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The Beat Goes On: The Complete Rebus Stories

Monday, December 5, 2016

The Beat Goes On: The Complete Rebus Stories (2015) Ian Rankin

the-beat-goes-on‘Dead and Buried’ (2013)
‘Playback,’ ‘The Dean Curse,’ ‘Being Frank,’ ‘Concrete Evidence,’ ‘Seeing Things,’ ‘A Good Hanging,’ ‘Tit for Tat,’ ‘Not Provan,’ ‘Sunday,’ ‘Auld Lang Syne,’ ‘The Gentleman’s Club,’ ‘Monstrous Trumpet’ from A Good Hanging (And Other Short Stories, Featuring Inspector Rebus) (2002)
‘My Shopping Day’ (1997) Herbert in Motion and Other Stories in Great Britain
‘Facing the Music’ (1992) Beggar’s Banquet
‘Trip Trap’ (1992) 1st Culprit by Chatto & Windus
‘Talk Show’ (1991) Winter’s Crimes 23
‘Castle Dangerous’ (1993) Ellery Queen Mystery Magazine, October 1993
‘In the Frame’ (1992) Winter’s Crimes 24
‘Window of Opportunity’ (1995) Ellery Queen Mystery Magazine, December 1995
‘No Sanity Clause’ (2000) Daily Telegraph, December 2000
‘Death Is Not the End’ (1998)
‘Tell Me Who to Kill’ (2003) Mysterious Pleasures
‘Saint Nicked’ (2002) Radio Times
‘Atonement’ (2005)
‘Not Just Another Saturday’ (2005)
‘Penalty Claus’ (2010) Mail on Sunday
‘The Passenger’ (2014)
‘A Three-Pint Problem’ (2014)
‘The Very Last Drop’ (2010) (written to help the work of Royal Blind)
‘Cinders’ (2014) Mail on Sunday

I read all the Rebus stories that were out several years ago and loved them. Then a year or so ago I tried to go back and read the first novel and got hung-up. Then I remembered the same thing happened the first time I tried to read the first novel, so when I came across the complete collection of short stories I snapped it up and soon started reading.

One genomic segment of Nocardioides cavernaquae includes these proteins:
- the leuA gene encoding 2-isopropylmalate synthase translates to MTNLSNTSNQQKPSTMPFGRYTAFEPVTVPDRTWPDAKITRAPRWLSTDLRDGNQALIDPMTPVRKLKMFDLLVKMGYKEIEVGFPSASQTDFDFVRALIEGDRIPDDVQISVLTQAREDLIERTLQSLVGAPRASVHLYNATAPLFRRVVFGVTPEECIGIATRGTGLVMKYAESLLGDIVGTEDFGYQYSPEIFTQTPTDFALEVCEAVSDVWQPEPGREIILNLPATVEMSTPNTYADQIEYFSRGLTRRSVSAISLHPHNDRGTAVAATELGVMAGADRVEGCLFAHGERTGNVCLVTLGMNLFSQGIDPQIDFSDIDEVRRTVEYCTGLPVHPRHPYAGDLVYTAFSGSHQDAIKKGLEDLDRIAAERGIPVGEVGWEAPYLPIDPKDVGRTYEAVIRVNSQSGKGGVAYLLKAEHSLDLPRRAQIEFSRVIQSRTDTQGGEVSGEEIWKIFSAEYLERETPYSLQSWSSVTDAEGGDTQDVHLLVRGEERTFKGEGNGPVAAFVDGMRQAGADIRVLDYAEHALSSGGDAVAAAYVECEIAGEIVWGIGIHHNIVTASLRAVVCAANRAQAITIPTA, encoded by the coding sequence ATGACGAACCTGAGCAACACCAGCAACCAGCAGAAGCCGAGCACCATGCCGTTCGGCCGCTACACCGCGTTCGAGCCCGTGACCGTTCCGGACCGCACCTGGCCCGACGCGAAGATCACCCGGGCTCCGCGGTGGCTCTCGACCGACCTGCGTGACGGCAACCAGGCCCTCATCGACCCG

If you’d like to see if the Rebus books are for you, this is an excellent introduction.

‘Dead and Buried’

A criminal–one of the last hung–is being dug up so the grounds of the old prison can be used for something else. Rebus’ mentor attends the exhumation, and Rebus is along, but has questions his mentor won’t answer.

‘(B)eing a cop isn’t just about getting to the truth– it’s knowing what to do with it when you arrive. Making judgement calls, some of them at a moment’s notice.’

‘Playback’

A young woman is found killed after her boyfriend calls emergency services claiming to have killed her. This story is very much a product of its time, and not something could happen now. Doesn’t mean it isn’t good though.

Rebus nodded and turned to MacManus, whose face had a sickly grey tinge to it. ‘Your first time?’ Rebus asked. The constable nodded slowly. ‘Never mind,’ Rebus continued. ‘You never get used to it anyway. Come on.’

‘The Dean Curse’

The car of a retired military man is blown up pulling away from the curb, but the owner isn’t behind the wheel.

‘Fair enough,’ he said quietly. ‘I’ll keep out of your hair, Mr Matthews, but that doesn’t necessarily mean I’m leaving the barber’s.’

(H)ow did you make safe a man like that? The Army had designed a weapon and that weapon had become misadjusted, its sights all wrong. You could dismantle a weapon. You could dismantle a man, too, come to that. But each and every piece was still as lethal as the whole.

‘Being Frank’

I quite liked this story. Frank is a Tramp–a man who wanders. He is somewhat paranoid, but not dangerous. When he overhears a strange conversation, he has to decide who to tell.